50 Years in Your Face – a photographic journal – Feb. 27 – April 4, 2015.
Called Fifty Years in your Face, this show demonstrates Altieri’s skill in compositing an image. All the work is printed full frame and unadulterated by Photoshop. Most are digital, professionally printed ink jet prints, but her earliest work was shot on film.
Her oldest work are double and triple exposures from 1968, where a roll of Plux X black and white film was reloaded into the camera a few times, and resulted in a ribbon of negative without delineated frames. The whole strip is covered with overlapping images. Altieri’s ability to compose a picture comes into play here by defining where draw the frame – what rectangle to print.
Aside from composing skill, Altieri modesty credits magic and luck for creating the lush pictures of people in landscapes that fill this show. It is obvious they come from someone holding a camera with an eye for arranging forms well, layering in texture and finding a subject that is worthy of focus. Taken together, it is also apparent that this photographer has a way with people.
“I’m short, I smile a lot,” she said. She disarms people and they have fun in from of her camera. And when her subject is an interesting scene – like a stone wall with ripped poster – without people, she’s shooting for the folks back home.
After these travels, Altieri is known among her friends for putting together slideshow parties with the images. Good ones. Assembling the slideshow is another use of her composing skill.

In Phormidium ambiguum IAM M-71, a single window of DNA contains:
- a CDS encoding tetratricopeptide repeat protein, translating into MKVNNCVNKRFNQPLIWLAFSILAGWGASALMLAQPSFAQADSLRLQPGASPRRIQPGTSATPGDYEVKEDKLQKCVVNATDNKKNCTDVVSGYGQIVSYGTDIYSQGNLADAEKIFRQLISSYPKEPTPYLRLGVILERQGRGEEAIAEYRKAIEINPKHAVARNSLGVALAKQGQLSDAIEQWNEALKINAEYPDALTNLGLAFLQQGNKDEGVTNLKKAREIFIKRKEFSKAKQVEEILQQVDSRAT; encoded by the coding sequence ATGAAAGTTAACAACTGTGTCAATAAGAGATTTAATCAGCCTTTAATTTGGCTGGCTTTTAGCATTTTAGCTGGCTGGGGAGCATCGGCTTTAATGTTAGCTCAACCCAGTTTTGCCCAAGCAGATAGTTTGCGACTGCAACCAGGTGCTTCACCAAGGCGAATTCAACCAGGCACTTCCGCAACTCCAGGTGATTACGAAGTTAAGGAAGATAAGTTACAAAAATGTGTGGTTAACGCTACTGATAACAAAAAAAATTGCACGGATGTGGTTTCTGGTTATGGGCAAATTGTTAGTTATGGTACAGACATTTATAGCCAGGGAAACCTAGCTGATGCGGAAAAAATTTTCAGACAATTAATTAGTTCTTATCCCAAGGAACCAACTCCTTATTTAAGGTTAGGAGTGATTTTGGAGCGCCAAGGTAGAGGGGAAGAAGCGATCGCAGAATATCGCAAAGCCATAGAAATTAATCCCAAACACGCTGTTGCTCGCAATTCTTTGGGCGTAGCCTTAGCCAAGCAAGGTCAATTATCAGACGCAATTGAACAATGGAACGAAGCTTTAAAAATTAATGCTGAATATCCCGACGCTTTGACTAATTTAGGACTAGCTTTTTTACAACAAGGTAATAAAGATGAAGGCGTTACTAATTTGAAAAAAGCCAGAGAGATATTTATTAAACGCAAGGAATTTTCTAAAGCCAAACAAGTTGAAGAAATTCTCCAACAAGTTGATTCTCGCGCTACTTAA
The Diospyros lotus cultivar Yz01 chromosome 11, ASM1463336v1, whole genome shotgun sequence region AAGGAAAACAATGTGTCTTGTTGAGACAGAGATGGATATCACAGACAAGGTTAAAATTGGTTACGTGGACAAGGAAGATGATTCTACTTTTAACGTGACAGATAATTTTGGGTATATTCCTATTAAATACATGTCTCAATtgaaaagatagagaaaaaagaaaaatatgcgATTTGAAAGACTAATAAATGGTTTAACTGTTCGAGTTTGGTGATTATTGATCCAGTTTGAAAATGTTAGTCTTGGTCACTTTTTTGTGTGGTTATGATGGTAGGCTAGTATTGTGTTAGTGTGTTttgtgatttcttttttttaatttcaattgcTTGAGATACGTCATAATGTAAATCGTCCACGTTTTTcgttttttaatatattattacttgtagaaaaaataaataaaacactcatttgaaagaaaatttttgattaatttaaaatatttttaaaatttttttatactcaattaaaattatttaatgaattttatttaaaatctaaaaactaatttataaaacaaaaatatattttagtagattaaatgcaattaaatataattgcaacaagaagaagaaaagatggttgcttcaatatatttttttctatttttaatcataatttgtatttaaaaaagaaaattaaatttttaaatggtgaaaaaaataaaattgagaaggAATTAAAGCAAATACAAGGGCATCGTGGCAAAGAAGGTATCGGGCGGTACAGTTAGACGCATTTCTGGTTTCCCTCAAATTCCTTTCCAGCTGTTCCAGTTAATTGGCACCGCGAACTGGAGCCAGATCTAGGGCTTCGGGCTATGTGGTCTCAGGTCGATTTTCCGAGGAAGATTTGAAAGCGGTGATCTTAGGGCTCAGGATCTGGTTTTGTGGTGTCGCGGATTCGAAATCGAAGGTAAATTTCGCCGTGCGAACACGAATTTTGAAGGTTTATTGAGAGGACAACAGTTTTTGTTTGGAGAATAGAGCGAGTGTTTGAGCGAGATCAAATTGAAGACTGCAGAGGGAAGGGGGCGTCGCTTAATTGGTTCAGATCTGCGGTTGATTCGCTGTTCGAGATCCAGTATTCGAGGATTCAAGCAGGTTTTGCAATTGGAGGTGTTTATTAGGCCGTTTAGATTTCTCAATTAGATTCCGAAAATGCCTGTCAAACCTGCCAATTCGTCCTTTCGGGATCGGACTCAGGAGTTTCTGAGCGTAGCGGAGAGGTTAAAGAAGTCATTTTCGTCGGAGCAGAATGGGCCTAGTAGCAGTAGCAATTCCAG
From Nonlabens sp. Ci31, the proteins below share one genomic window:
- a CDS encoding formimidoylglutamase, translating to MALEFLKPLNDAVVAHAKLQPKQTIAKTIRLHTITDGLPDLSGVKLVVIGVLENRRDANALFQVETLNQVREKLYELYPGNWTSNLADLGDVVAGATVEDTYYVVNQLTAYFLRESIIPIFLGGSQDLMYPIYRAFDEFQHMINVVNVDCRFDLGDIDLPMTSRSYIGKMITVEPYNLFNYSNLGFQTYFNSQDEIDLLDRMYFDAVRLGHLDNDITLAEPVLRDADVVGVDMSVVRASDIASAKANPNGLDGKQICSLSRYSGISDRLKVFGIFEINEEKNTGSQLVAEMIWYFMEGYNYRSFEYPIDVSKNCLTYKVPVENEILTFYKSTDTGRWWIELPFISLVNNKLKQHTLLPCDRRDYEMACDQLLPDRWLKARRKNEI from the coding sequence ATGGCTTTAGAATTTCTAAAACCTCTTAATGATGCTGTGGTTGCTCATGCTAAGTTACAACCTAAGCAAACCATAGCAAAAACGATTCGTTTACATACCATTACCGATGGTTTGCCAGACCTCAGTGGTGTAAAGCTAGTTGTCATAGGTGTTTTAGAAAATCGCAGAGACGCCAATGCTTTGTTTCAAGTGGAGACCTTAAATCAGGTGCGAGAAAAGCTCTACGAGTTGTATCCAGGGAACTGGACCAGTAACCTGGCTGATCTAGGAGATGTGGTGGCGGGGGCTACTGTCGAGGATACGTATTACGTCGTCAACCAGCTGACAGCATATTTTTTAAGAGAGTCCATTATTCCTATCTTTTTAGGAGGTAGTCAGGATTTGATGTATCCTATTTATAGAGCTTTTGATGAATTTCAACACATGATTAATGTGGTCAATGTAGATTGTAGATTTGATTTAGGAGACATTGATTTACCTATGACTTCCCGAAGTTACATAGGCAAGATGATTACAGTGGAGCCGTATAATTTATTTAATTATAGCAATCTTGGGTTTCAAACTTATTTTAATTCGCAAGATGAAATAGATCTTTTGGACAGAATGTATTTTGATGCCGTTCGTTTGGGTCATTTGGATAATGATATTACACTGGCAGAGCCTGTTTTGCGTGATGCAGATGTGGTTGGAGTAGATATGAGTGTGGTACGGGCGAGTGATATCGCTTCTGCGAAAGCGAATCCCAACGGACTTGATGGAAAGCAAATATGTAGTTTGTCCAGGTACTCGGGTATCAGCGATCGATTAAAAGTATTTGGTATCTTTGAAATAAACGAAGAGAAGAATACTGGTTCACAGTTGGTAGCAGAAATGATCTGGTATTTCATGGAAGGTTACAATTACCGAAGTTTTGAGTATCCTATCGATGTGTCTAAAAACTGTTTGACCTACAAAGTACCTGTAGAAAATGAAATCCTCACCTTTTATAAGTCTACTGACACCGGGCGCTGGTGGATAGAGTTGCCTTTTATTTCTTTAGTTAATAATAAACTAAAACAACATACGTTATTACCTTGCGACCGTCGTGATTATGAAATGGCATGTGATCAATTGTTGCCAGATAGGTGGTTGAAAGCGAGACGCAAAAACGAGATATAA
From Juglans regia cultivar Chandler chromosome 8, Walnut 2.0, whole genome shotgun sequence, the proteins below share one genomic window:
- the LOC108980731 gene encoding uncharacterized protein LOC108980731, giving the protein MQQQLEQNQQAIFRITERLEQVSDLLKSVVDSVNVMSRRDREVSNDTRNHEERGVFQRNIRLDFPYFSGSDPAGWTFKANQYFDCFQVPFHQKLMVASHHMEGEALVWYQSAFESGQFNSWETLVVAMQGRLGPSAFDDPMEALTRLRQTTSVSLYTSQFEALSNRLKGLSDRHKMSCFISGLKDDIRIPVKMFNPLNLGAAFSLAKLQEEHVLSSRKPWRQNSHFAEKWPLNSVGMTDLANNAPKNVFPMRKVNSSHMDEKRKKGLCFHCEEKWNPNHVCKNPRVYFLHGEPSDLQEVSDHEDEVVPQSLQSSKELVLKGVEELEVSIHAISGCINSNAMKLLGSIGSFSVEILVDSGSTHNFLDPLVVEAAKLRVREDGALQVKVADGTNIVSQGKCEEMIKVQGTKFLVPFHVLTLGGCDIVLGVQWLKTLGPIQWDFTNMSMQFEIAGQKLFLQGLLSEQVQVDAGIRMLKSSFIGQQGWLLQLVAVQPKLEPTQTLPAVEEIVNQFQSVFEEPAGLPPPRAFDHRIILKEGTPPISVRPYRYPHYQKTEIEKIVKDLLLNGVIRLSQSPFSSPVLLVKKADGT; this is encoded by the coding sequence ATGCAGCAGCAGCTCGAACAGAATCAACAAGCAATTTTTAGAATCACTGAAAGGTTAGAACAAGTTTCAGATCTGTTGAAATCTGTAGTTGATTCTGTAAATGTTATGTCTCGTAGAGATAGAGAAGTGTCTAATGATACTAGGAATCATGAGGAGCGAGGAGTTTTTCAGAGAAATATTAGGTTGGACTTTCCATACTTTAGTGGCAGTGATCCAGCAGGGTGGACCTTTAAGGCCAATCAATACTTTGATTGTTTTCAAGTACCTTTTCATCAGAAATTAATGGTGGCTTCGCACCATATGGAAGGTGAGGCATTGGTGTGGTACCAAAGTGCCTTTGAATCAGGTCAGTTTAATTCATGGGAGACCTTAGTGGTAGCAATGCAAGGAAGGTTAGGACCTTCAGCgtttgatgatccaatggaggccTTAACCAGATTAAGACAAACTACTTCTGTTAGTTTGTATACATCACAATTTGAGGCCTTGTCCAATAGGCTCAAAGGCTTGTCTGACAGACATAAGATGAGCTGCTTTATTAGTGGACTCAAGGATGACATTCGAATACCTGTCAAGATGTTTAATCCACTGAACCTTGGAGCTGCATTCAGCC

A third is the skill with which she orchestrated this show. Works of a series are carefully hung in grids or along a metered line. A few more casual walls of photos of different sizes give a break from the rigorous geometry.
Ten light boxes are an example of one such line. The 8 x 10 inch ??images glowing in the frames were shot on slide film and chemically developed so they are somewhere between a color negative and a positive transparency. It’s not at once apparent what she was looking at when she pushed the shutter. Just as with the multiple exposure prints, Altieri has layered in a lot of information for her viewers.
She smiles and talks about magic and luck, but we know how to get lucky – spend a lot of time at practice.
Donna’s Artist Statement
It all started with a Minolta 101, a college graduation gift that educated me to observe the world through a viewfinder. Get “hip to my trip,” get tangled in my double and triple exposures of the 1960s streets of New York with so much to see at once, and my 1970s-1980s “experiments” in color manipulation in times without computer tricks. Travel on my journeys, peek into my encounters, and enjoy my storytelling images, all done full frame, always the old school way. Photography has kept my diary for over 50 years, and now I have the privilege of sharing some pages with you. – Donna Rae Altieri, 2015
Fifty years in your Face, photographs by Donna Rae Altieri, will be at Ironton until April 4. Altieri grew up in Connecticut, graduated from Connecticut College for Women, received a masters degree in Irish and English literature from Columbia University and moved to Boulder in the ‘70s. She’s lived in Colorado ever since. She’s currently on the board of the Colorado Photographic Arts Center, and a small business owner, Altieri Instrument Bags.
View the video interview with Donna Altieri on YouTube.